The purpose of ‘the duty to make reasonable adjustments to remove barriers for disabled people’ is to ensure that a disabled person is afforded access to services to a standard that is as close as it is reasonably possible to get to the one offered to persons who do not have a disability. If the Equality Act 2010 applies to you (because you are an employer, you provide public services, you are an association or you sell goods and provide facilities) and you find that disabled people face barriers to for example access to a building when they are physically immobile or to communication when they are deaf, you are under a duty to make reasonable changes to facilitate access and communication. It is equally important to inform people about the adjustments being made so that they are aware they can access services, for example by putting a sign up. Failure to do it may mean that a duty has not been complied with if disabled people cannot access services because they are unaware of adjustments being made for them.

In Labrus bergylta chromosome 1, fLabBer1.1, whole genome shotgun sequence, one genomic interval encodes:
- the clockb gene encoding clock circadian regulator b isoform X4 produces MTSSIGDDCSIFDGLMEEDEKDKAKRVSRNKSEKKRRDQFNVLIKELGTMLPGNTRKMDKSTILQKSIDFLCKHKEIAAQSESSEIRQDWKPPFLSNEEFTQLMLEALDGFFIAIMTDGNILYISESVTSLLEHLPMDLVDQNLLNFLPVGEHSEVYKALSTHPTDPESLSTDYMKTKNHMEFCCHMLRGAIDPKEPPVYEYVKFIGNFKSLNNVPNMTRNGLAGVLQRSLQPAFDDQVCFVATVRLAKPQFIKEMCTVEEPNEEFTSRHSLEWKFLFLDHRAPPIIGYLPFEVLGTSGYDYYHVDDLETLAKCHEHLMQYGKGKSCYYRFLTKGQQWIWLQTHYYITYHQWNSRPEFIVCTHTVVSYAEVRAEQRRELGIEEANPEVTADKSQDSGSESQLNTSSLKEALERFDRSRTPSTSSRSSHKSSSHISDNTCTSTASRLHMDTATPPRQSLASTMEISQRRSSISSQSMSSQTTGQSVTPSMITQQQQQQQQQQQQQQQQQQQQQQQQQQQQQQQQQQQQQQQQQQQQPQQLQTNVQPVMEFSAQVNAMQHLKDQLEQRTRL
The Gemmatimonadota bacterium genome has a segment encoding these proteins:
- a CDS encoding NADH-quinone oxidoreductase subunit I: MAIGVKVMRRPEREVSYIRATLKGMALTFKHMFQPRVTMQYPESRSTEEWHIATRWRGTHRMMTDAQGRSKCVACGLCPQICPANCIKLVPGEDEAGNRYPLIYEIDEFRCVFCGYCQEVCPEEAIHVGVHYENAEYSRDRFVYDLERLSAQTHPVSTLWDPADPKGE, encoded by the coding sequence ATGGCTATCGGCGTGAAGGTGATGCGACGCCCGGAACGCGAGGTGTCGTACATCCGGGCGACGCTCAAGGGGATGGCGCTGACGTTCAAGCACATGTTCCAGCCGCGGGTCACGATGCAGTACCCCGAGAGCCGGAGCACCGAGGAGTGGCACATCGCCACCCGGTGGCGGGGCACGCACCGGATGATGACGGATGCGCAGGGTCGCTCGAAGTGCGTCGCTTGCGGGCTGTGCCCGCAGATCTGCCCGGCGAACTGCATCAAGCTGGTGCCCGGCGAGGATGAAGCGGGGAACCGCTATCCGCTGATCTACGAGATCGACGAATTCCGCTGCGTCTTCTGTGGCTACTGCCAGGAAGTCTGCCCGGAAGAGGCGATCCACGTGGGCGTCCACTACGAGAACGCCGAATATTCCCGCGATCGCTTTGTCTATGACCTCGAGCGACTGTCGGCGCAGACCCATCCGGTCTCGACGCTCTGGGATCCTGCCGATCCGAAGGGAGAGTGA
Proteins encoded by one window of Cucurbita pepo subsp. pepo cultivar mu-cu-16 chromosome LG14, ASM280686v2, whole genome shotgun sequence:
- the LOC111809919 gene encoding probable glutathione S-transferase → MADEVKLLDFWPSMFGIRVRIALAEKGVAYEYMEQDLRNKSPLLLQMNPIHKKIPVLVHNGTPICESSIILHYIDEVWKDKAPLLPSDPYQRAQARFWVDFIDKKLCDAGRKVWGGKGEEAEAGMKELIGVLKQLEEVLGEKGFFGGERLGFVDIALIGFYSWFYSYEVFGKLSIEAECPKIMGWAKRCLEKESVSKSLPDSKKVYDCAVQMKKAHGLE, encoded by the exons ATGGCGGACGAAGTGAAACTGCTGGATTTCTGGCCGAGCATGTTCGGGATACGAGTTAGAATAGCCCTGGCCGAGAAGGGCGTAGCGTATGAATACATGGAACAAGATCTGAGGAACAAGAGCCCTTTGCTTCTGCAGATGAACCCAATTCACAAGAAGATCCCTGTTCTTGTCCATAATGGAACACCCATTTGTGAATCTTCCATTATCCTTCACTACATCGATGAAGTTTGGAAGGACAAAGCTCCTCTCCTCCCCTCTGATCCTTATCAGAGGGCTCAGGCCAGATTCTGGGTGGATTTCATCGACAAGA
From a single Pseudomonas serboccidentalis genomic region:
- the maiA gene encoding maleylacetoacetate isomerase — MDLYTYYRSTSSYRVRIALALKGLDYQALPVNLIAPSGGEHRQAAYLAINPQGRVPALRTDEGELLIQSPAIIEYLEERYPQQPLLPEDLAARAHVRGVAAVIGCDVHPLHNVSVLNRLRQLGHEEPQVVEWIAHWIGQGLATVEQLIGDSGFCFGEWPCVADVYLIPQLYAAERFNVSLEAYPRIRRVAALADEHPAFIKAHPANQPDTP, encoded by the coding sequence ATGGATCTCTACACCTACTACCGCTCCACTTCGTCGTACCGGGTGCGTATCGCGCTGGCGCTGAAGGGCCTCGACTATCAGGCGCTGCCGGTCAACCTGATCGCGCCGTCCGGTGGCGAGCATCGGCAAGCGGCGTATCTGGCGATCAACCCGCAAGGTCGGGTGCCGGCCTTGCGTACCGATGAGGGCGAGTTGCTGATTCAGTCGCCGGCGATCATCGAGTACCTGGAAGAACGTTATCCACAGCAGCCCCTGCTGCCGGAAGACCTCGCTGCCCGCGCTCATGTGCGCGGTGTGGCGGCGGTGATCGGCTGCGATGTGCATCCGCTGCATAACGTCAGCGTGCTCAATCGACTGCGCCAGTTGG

For service providers and those exercising public functions, the duty comprises of three elements:

1. Where there is a provision, criterion or practice which puts disabled people at a substantial disadvantage compared with people who do not have a disability, to take reasonable steps to avoid that discrimination;
2. Where there is a physical feature that puts a barrier to disabled persons accessing a public service and this puts them at a substantial disadvantage compared with the people who do not have a disability, to avoid that disadvantage or adopt a reasonable alternative method of providing the service or exercising the function.